The infection if left untreated will eat away the hoof tissue and hooves may look dry and brittle, with white flakes or crumbly material when scraped with a hoof pick.
Factors which increase the risk of white line disease are:
- Long hooves, which become weaker and therefore increase the risk of separation
- Laminitis which cause hoof injury and predisposes horses
- Any openings into the hoof wall through injury or accident
This is a case for your vet or farrier. The dead hoof wall needs to be removed to expose the bacteria and to allow it to be thoroughly cleaned. In some instances this can be quite extensive even up to the coronary band with a very large piece of hoof needing to be removed.
Your farrier can fit the horse with supportive shoes while the area grows back. Depending on the extent of the removal some horses can carry on with light work, others will be completely out of work until the hoof grows back.
Chips and breakage
The hoof wall grows down in the three layers explained above, if this is not regularly trimmed and shaped either by naturally wearing or by a farrier the hoof will break off, chip in certain sections or crack, or a combination of all of these.
This again can cause lameness in your horse. Prevention in this case is far better than cure. You don’t want to be treating your horse with NSAIDs because of a lack of routine maintenance on your part.
Prevention is Better than Cure
Find a Good Reliable Farrier
The best definition of a farrier I could find comes directly from Wikipedia:
A farrier is a specialist in equine hoof care, including the trimming and balancing of horses’ hooves and the placing of shoes on their hooves. A farrier combines some blacksmith’s skills (fabricating, adapting, and adjusting metal shoes) with some veterinarian’s skills (knowledge of the anatomy and physiology of the lower limb) to care for horses’ feet.
It is essential that you find an experienced farrier, and this is where other horse people in your area become invaluable. Ask them who they use and who they recommend (and any to steer clear of). Word of mouth is your friend here, as experienced horse owners will not keep using a farrier who is doing a poor job.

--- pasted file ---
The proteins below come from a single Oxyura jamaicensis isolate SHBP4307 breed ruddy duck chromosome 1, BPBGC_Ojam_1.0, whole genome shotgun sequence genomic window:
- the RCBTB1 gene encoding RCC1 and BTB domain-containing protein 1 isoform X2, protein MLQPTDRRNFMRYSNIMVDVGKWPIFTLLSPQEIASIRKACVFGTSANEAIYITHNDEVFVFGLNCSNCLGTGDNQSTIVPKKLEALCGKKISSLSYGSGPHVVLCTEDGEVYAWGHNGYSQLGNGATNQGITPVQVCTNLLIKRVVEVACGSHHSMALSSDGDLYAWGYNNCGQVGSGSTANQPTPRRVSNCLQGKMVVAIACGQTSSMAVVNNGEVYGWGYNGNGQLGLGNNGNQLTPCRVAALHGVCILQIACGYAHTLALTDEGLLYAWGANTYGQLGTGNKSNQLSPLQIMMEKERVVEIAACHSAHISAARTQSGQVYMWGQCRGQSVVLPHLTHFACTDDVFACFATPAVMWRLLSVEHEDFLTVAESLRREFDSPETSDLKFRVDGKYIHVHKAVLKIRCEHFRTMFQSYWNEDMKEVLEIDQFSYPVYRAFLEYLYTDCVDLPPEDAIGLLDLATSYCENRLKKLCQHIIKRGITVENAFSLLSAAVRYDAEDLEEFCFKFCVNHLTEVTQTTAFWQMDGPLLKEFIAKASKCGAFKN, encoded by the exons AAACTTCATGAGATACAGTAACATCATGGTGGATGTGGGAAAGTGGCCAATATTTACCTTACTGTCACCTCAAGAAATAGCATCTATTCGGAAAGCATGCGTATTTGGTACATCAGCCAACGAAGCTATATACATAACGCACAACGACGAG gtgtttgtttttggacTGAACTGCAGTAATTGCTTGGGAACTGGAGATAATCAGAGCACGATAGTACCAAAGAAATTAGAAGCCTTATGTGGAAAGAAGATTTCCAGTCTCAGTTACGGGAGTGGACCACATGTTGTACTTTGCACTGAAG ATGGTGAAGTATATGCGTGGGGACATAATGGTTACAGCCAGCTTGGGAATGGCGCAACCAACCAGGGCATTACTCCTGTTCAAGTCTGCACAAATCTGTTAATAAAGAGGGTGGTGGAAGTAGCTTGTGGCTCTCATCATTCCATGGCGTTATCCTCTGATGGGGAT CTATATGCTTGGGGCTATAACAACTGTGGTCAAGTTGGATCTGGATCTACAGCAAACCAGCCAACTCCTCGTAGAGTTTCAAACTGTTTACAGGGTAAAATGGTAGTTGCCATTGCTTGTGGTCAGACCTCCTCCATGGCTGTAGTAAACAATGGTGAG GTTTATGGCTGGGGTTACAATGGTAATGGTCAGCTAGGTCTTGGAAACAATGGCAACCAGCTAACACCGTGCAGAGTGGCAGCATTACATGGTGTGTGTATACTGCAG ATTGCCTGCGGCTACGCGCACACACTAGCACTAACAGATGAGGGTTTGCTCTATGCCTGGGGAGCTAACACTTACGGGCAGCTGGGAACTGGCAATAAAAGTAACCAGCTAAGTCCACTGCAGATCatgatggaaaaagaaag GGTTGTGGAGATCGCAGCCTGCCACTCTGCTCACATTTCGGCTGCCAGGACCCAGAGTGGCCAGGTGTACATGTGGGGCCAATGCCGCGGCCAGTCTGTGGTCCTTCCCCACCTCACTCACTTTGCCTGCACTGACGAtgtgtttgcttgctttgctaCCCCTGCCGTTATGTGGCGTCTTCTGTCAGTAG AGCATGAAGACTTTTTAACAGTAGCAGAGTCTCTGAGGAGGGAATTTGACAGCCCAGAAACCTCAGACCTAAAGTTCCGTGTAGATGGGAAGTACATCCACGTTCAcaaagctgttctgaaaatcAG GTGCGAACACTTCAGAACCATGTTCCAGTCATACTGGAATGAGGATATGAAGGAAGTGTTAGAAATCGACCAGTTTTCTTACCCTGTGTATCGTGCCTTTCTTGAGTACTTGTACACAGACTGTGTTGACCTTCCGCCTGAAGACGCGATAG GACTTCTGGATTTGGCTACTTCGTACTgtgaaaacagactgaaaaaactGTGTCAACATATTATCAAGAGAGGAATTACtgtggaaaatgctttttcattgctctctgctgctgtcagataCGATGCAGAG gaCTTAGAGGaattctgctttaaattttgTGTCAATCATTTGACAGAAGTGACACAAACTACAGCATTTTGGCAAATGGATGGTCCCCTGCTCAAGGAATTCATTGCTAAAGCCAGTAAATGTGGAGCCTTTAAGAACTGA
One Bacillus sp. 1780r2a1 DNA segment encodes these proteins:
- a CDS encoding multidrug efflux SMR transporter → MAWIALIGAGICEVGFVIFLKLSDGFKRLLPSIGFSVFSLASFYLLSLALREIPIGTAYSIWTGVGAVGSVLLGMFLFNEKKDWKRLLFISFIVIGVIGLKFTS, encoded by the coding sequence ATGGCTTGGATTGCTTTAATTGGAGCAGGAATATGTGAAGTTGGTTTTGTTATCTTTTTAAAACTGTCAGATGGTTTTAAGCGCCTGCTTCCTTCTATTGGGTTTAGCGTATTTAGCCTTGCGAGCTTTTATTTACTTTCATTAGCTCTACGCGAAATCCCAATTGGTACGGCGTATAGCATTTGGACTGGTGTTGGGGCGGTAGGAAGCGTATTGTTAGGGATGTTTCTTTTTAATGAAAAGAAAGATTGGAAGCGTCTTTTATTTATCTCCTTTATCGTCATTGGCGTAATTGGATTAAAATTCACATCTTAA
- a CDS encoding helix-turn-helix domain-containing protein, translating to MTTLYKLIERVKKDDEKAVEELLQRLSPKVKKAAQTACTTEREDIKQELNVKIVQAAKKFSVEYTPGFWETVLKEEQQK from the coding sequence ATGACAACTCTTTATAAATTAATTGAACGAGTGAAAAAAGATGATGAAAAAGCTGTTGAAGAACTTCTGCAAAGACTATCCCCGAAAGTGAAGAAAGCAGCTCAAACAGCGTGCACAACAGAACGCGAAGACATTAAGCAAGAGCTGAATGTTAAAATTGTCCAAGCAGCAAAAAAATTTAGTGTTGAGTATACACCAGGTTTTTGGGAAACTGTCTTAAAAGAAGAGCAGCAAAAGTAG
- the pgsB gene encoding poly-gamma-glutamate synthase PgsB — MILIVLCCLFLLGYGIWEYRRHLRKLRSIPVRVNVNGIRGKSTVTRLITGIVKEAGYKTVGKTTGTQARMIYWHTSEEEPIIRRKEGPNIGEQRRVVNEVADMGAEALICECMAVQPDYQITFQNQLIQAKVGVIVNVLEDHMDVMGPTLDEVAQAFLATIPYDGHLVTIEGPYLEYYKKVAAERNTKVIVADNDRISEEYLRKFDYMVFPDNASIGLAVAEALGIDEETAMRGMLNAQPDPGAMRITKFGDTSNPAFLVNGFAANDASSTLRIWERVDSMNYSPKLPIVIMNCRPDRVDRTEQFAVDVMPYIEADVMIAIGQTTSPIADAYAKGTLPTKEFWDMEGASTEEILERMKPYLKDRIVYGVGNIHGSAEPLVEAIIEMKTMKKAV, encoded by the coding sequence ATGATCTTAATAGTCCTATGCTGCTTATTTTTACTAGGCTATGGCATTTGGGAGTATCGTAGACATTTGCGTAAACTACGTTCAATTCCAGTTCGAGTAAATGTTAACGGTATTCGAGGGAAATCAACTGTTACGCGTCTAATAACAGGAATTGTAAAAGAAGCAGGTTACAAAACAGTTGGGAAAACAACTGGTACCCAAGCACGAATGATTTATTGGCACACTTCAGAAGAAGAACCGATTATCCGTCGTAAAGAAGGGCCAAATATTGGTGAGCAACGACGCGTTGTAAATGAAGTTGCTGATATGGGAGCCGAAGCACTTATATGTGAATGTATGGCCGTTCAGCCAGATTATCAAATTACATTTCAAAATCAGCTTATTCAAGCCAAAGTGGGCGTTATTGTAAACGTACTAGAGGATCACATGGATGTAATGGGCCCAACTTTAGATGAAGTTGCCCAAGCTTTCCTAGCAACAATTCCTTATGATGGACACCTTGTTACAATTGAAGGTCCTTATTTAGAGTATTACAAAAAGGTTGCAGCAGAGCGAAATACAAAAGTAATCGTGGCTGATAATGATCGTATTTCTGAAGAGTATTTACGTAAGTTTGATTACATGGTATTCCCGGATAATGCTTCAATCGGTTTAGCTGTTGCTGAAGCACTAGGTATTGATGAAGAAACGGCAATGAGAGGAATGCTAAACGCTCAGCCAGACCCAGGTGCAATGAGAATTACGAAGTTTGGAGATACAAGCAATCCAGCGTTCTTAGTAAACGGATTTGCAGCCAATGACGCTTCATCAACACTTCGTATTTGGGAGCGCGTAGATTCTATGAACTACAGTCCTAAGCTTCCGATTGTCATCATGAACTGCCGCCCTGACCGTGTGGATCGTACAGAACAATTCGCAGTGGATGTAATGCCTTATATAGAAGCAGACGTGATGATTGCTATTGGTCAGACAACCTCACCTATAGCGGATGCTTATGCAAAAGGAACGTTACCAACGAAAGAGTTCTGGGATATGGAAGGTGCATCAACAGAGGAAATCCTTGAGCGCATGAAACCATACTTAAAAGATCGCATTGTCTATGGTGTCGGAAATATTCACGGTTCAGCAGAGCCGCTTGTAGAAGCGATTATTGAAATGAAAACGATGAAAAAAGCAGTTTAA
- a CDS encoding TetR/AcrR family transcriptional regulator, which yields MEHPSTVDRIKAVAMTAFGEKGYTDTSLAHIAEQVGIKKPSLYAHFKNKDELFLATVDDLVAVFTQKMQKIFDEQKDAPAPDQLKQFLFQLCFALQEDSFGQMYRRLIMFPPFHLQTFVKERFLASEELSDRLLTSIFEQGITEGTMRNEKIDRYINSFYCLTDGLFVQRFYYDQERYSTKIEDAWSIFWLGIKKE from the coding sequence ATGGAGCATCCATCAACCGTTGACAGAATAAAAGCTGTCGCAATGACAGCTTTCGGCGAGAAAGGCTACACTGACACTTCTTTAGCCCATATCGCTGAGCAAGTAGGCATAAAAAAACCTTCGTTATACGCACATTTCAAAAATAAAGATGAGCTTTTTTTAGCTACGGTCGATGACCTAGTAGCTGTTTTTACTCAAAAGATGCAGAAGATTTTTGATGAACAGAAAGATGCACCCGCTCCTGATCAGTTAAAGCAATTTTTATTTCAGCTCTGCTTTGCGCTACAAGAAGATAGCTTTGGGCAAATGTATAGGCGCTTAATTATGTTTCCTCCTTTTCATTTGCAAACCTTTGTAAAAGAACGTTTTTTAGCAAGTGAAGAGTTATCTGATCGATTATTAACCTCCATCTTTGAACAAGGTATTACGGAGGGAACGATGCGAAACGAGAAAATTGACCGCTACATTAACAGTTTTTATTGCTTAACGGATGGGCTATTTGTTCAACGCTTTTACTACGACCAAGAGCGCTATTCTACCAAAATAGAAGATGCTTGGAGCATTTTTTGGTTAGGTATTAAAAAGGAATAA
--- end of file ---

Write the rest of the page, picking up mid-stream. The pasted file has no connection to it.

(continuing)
Most countries have a Master Farriers Association, and this is a good recommendation but not the only one.
The other aspect to consider if how often your farrier can come to you.
I recommend every 6 to 8 weeks, 8 weeks being the absolute maximum. If you need shoes on your horse then 6 weeks is preferable otherwise the hoof will start to protrude past the shoe and cause damage to the hoof.
I live quite remotely so my farrier comes some 500km to our area every 6 weeks and does all the horses on his rounds. You might be lucky and have a good farrier just up the road who can pop down if you have problems in between trims or shoeing.
Angles and length of toe to heel are all very important in keeping your horses’ hooves healthy and your horse well-balanced, but again this is an extensive topic and will be covered separately.
Shoes or Barefoot?
This is an extensive topic all of its own, and I won’t go into it here other than to say if your horse can cope happily without shoes, this is my preference.
Barefoot is more natural, and less expensive.
Having said that my Bill had front shoes the whole time he was ridden, as he just pulled up lame too often without them. On the other hand Jon Boy had his shoes taken off as soon as he finished racing 2 years ago and been barefoot ever since with no problems.
Horses for courses as they say!
Healthy Hooves Need You
I hope the above information has been helpful to you and given you a basic idea of what to look out for with your horses hooves and how important regular maintenance is.
If you have any questions about the above horse hoof care information please leave them below and we will be more than happy to help you out.